Quantum field theory beyond Minkowski is still largely unexplored, and the links with quantum information are surprising.
We know that the Minkowski vacuum appears as a thermal state in a uniformly accelerated frame (Rindler/Unruh) or in the proximity of a black hole (Hawking).
Beyond Unruh and Hawking radiation, how do quantum states appear to a noninertial observer? We derive a general technique to understand the way acceleration alters Minkowski-Fock states. It turns out that one can use and engineer quantum correlations to measure acceleration. But a lot of work is still needed with advanced mathematical approaches, although these new general results may be useful for many applications.
An explicit Wigner formulation of Minkowski particle states for non-inertial observers is unknown. Here, we derive a general prescription to compute the characteristic function for Minkowski-Fock states in accelerated frames. For the special case of single-particle and two-particle states, this method enables to derive mean values of particle numbers and correlation function in the momentum space, and the way they are affected by the acceleration of the observer. We show an indistinguishability between Minkowski single-particle and two-particle states in terms of Rindler particle distribution that can be regarded as a way for the observer to detect any acceleration of the frame. We find that for two-particle states the observer is also able to detect acceleration by measuring the correlation between Rindler particles with different momenta.
We show that Minkowski single-particle states localized beyond the horizon modify the Unruh thermal distribution in an accelerated frame. This means that, contrary to classical predictions, accelerated observers can reveal particles emitted beyond the horizon. The method we adopt is based on deriving the explicit Wigner characteristic function for the complete description of the quantum field in the non-inertial frame and can be generalized to general states
From condensed matter to quantum chromodynamics, multidimensional spins are a fundamental paradigm, with a pivotal role in combinatorial optimization and machine learning. Machines formed by coupled parametric oscillators can simulate spin models, but only for Ising or low-dimensional spins. Currently, machines implementing arbitrary dimensions remain a challenge. Here, we introduce and validate a hyperspin machine to simulate multidimensional continuous spin models. We realize high-dimensional spins by pumping groups of parametric oscillators, and study NP-hard graphs of hyperspins. The hyperspin machine can interpolate between different dimensions by tuning the coupling topology, a strategy that we call “dimensional annealing”. When interpolating between the XY and the Ising model, the dimensional annealing impressively increases the success probability compared to conventional Ising simulators. Hyperspin machines are a new computational model for combinatorial optimization. They can be realized by off-the-shelf hardware for ultrafast, large-scale applications in classical and quantum computing, condensed-matter physics, and fundamental studies.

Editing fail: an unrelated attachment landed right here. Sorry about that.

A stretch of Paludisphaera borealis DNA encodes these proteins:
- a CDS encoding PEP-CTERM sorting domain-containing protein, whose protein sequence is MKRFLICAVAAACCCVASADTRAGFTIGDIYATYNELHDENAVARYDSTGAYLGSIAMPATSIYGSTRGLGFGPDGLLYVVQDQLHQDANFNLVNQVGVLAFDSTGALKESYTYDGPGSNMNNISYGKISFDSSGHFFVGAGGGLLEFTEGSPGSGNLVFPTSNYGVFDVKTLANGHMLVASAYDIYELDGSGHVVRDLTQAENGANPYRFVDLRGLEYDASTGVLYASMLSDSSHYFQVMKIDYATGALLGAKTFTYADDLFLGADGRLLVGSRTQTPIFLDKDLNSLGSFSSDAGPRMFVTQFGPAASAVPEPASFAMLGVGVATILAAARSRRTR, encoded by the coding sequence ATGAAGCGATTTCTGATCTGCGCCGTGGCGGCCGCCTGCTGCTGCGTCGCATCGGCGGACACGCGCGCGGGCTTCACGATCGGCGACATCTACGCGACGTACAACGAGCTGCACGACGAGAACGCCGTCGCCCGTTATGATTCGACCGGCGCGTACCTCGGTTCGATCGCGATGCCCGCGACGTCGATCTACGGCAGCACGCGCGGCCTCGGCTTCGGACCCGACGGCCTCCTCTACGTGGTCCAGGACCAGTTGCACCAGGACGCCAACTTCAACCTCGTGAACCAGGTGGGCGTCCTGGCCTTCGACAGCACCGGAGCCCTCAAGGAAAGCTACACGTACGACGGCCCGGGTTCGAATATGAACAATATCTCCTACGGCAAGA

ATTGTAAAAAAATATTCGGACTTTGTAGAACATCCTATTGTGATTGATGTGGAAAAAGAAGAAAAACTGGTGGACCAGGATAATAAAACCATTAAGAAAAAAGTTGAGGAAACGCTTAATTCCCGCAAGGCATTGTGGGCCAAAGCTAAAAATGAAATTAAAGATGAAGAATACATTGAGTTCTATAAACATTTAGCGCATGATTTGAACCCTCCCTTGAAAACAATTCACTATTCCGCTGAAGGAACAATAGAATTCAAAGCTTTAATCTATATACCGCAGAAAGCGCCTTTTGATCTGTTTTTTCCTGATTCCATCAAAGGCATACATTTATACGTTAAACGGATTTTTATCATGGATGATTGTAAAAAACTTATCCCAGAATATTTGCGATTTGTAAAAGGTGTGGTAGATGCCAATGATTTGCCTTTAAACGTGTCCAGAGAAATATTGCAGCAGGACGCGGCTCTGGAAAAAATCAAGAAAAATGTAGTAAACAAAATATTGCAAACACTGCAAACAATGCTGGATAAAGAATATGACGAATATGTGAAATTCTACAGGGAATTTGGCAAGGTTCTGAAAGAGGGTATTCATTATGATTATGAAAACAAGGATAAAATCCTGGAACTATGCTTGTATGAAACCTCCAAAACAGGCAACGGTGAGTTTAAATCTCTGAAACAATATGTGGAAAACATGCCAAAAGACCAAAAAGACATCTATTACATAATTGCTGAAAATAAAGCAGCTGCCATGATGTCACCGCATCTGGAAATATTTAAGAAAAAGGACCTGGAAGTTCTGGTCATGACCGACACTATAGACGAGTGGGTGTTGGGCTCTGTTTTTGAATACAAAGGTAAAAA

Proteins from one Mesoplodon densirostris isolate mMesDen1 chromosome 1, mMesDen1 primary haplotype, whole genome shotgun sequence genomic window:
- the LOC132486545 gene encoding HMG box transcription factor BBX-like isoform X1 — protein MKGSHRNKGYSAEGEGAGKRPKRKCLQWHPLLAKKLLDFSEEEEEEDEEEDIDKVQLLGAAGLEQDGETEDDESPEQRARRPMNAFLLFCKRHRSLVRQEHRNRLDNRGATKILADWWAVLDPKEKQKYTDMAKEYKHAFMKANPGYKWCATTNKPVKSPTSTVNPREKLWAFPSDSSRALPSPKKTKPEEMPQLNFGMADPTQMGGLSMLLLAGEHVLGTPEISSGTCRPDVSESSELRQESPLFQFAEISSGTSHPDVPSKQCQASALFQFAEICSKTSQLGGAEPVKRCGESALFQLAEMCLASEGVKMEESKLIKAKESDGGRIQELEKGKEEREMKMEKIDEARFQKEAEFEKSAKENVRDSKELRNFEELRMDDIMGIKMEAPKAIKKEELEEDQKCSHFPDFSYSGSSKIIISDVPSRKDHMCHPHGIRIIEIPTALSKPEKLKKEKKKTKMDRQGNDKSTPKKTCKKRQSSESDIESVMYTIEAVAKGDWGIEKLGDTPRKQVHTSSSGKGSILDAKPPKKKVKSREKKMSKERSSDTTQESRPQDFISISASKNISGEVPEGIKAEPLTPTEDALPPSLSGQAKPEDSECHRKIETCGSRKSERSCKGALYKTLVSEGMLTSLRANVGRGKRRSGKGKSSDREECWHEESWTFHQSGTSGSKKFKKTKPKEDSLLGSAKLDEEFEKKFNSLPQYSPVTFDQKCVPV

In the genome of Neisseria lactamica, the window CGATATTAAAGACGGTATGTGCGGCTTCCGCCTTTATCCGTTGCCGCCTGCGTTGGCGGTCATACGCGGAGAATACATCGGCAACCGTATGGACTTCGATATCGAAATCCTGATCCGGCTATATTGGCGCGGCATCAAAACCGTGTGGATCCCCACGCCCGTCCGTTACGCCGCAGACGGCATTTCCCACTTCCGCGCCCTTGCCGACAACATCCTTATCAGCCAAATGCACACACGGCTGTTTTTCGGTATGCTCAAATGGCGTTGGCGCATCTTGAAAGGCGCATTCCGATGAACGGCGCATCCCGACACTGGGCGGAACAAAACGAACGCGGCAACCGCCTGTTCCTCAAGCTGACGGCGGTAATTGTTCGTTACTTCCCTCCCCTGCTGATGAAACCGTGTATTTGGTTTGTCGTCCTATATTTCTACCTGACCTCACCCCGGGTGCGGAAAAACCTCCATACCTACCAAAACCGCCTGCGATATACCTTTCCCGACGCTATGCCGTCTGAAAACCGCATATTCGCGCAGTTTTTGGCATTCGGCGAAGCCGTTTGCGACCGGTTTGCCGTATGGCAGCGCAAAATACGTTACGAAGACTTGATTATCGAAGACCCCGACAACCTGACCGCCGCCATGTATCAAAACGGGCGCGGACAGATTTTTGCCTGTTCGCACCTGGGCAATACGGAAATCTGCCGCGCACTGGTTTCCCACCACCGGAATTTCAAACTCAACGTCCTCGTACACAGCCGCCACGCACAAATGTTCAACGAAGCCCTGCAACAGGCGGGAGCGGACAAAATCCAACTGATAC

Nonlocal quantum fluids emerge as dark-matter models and tools for quantum simulations and technologies. However, strongly nonlinear regimes, like those involving multi-dimensional self-localized solitary waves (nonlocal solitons), are marginally explored for what concerns quantum features. We study the dynamics of 3D+1 solitons in the second-quantized nonlocal nonlinear Schroedinger equation. We theoretically investigate the quantum diffusion of the soliton center of mass and other parameters, varying the interaction length. 3D+1 simulations of the Ito partial differential equations arising from the positive P-representation of the density matrix validate the theoretical analysis. The numerical results unveil the onset of non-Gaussian statistics of the soliton, which may signal quantum-gravitational effects and be a resource for quantum computing. The non-Gaussianity arises from the interplay of the quantum diffusion of the soliton parameters and the stable invariant propagation. The fluctuations and the non-Gaussianity are universal effects expected for any nonlocality and dimensiona
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